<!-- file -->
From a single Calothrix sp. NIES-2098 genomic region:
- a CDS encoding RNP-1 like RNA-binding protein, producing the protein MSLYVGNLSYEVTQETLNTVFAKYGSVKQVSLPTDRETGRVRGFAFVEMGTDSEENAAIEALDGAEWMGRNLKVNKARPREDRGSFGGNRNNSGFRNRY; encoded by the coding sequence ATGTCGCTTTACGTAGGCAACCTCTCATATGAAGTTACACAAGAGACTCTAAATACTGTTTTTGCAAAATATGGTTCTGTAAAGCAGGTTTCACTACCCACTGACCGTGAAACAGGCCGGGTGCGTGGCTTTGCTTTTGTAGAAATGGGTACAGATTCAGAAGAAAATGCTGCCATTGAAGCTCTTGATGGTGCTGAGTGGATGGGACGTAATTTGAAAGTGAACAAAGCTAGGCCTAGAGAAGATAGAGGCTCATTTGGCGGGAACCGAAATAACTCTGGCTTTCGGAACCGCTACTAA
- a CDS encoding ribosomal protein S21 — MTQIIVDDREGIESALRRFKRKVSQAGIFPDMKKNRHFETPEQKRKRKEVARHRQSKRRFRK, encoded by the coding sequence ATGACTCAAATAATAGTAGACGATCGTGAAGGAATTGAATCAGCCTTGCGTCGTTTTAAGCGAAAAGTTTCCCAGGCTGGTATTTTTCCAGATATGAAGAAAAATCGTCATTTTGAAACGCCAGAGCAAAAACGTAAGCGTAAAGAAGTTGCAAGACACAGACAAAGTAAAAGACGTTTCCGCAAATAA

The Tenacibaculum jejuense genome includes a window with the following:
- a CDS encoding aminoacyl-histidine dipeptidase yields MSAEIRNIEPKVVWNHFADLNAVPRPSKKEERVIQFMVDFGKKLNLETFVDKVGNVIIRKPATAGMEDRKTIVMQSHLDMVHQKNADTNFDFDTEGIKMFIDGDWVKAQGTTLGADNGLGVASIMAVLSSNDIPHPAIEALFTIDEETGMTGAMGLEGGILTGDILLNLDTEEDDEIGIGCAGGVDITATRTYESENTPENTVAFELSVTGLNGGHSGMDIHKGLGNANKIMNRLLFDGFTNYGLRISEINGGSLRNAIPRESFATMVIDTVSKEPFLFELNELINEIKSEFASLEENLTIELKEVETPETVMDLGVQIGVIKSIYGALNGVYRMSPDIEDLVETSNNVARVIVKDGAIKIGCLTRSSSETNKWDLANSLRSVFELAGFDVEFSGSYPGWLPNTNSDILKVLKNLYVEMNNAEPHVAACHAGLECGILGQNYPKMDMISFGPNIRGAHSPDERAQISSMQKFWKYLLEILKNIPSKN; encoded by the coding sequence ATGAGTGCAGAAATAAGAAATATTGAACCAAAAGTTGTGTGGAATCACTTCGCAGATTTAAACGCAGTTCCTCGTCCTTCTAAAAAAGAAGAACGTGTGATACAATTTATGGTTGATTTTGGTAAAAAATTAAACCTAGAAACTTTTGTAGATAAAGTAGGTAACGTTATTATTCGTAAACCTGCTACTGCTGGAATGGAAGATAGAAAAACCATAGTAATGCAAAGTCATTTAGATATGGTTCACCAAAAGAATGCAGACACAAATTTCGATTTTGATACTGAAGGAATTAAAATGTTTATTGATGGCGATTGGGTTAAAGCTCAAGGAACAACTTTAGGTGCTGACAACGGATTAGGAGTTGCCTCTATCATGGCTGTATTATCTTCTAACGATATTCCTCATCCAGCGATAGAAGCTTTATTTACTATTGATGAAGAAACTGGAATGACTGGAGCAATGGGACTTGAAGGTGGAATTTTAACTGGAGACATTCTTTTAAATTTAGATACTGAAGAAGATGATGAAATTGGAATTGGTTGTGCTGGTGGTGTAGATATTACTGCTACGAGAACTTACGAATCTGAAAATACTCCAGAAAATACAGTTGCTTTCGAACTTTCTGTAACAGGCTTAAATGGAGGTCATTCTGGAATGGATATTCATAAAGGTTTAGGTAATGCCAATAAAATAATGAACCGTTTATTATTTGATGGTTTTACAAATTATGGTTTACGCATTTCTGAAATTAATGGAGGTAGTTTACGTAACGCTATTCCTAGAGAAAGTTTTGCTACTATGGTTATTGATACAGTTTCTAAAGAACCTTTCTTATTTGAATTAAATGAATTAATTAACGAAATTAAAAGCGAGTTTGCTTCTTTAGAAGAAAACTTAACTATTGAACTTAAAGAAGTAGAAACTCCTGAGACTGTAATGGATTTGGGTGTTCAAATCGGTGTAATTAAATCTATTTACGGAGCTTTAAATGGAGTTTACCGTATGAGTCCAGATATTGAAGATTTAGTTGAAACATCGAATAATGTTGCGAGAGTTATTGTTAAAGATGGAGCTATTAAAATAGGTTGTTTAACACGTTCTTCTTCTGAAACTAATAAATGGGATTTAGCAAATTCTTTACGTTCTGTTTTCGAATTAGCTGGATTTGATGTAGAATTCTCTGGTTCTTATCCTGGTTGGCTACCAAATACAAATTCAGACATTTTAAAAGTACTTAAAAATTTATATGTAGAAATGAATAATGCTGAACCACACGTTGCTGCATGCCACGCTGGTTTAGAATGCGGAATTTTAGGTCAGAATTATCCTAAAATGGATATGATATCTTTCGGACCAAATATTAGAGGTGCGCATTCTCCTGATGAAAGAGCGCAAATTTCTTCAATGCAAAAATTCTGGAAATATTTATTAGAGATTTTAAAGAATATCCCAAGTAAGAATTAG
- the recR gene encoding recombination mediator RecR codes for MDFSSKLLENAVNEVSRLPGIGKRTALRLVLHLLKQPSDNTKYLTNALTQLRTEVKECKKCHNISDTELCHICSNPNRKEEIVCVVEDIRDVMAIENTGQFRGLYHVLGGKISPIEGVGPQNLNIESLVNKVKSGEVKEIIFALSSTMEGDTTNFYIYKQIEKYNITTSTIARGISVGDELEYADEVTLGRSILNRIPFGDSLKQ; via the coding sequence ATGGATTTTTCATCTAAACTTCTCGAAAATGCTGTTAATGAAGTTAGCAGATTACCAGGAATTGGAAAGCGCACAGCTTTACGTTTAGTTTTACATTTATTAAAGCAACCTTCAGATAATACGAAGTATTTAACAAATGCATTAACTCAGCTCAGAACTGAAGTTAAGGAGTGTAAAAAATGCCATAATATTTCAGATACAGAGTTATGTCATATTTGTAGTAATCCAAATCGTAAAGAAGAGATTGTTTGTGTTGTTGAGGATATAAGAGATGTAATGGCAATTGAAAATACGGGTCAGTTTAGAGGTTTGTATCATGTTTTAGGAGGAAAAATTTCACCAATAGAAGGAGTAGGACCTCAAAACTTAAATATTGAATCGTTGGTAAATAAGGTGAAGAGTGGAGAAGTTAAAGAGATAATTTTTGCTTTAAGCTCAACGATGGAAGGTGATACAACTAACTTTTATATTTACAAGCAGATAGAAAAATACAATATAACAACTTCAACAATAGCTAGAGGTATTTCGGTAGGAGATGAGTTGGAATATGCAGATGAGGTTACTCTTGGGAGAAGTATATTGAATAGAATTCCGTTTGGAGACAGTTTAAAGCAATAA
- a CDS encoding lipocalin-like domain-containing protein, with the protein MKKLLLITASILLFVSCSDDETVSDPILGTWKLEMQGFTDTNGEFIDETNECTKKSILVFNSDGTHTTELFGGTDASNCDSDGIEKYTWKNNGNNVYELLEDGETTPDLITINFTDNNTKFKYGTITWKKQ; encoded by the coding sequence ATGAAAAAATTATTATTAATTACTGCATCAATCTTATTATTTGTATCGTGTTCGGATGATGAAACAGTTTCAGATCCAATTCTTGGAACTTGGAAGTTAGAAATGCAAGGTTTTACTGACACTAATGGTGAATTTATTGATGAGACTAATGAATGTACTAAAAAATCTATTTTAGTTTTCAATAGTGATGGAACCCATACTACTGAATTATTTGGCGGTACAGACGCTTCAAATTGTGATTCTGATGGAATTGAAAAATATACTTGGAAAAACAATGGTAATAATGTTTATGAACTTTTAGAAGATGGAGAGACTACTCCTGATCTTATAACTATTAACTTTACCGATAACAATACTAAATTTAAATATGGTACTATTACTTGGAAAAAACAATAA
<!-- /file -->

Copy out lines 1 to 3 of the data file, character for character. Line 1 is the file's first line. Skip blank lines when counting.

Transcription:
From a single Calothrix sp. NIES-2098 genomic region:
- a CDS encoding RNP-1 like RNA-binding protein, producing the protein MSLYVGNLSYEVTQETLNTVFAKYGSVKQVSLPTDRETGRVRGFAFVEMGTDSEENAAIEALDGAEWMGRNLKVNKARPREDRGSFGGNRNNSGFRNRY; encoded by the coding sequence ATGTCGCTTTACGTAGGCAACCTCTCATATGAAGTTACACAAGAGACTCTAAATACTGTTTTTGCAAAATATGGTTCTGTAAAGCAGGTTTCACTACCCACTGACCGTGAAACAGGCCGGGTGCGTGGCTTTGCTTTTGTAGAAATGGGTACAGATTCAGAAGAAAATGCTGCCATTGAAGCTCTTGATGGTGCTGAGTGGATGGGACGTAATTTGAAAGTGAACAAAGCTAGGCCTAGAGAAGATAGAGGCTCATTTGGCGGGAACCGAAATAACTCTGGCTTTCGGAACCGCTACTAA
- a CDS encoding ribosomal protein S21 — MTQIIVDDREGIESALRRFKRKVSQAGIFPDMKKNRHFETPEQKRKRKEVARHRQSKRRFRK, encoded by the coding sequence ATGACTCAAATAATAGTAGACGATCGTGAAGGAATTGAATCAGCCTTGCGTCGTTTTAAGCGAAAAGTTTCCCAGGCTGGTATTTTTCCAGATATGAAGAAAAATCGTCATTTTGAAACGCCAGAGCAAAAACGTAAGCGTAAAGAAGTTGCAAGACACAGACAAAGTAAAAGACGTTTCCGCAAATAA